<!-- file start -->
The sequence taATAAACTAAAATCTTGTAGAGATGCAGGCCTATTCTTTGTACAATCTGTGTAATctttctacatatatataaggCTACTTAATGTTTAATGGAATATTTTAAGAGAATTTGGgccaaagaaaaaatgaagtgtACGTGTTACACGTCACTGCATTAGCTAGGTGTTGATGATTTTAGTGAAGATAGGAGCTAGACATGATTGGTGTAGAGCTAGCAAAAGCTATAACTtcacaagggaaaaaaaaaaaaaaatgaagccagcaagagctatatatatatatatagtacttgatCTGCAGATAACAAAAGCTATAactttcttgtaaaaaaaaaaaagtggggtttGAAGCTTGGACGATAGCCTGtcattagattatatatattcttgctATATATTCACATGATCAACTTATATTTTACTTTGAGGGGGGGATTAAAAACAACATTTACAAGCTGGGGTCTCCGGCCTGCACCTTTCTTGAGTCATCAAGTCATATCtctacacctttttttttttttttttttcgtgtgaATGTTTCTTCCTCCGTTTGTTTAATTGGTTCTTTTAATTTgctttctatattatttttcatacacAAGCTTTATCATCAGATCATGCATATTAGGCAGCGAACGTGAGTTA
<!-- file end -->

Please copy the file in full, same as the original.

The sequence taATAAACTAAAATCTTGTAGAGATGCAGGCCTATTCTTTGTACAATCTGTGTAATctttctacatatatataaggCTACTTAATGTTTAATGGAATATTTTAAGAGAATTTGGgccaaagaaaaaatgaagtgtACGTGTTACACGTCACTGCATTAGCTAGGTGTTGATGATTTTAGTGAAGATAGGAGCTAGACATGATTGGTGTAGAGCTAGCAAAAGCTATAACTtcacaagggaaaaaaaaaaaaaaatgaagccagcaagagctatatatatatatatagtacttgatCTGCAGATAACAAAAGCTATAactttcttgtaaaaaaaaaaaagtggggtttGAAGCTTGGACGATAGCCTGtcattagattatatatattcttgctATATATTCACATGATCAACTTATATTTTACTTTGAGGGGGGGATTAAAAACAACATTTACAAGCTGGGGTCTCCGGCCTGCACCTTTCTTGAGTCATCAAGTCATATCtctacacctttttttttttttttttttcgtgtgaATGTTTCTTCCTCCGTTTGTTTAATTGGTTCTTTTAATTTgctttctatattatttttcatacacAAGCTTTATCATCAGATCATGCATATTAGGCAGCGAACGTGAGTTA